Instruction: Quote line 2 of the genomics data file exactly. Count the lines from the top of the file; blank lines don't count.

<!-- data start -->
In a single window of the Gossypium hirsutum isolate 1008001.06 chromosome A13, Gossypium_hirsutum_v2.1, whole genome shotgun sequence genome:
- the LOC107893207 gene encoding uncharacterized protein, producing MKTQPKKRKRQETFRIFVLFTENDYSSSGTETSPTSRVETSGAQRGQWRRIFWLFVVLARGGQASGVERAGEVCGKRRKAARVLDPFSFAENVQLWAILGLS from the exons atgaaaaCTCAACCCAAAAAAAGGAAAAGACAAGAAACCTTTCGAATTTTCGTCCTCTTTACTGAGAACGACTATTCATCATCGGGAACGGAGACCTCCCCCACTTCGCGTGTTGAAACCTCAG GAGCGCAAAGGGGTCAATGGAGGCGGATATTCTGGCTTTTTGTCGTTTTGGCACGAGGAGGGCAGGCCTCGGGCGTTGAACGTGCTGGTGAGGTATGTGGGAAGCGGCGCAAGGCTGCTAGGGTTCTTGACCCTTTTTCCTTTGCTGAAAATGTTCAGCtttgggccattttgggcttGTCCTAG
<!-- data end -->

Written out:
- the LOC107893207 gene encoding uncharacterized protein, producing MKTQPKKRKRQETFRIFVLFTENDYSSSGTETSPTSRVETSGAQRGQWRRIFWLFVVLARGGQASGVERAGEVCGKRRKAARVLDPFSFAENVQLWAILGLS from the exons atgaaaaCTCAACCCAAAAAAAGGAAAAGACAAGAAACCTTTCGAATTTTCGTCCTCTTTACTGAGAACGACTATTCATCATCGGGAACGGAGACCTCCCCCACTTCGCGTGTTGAAACCTCAG GAGCGCAAAGGGGTCAATGGAGGCGGATATTCTGGCTTTTTGTCGTTTTGGCACGAGGAGGGCAGGCCTCGGGCGTTGAACGTGCTGGTGAGGTATGTGGGAAGCGGCGCAAGGCTGCTAGGGTTCTTGACCCTTTTTCCTTTGCTGAAAATGTTCAGCtttgggccattttgggcttGTCCTAG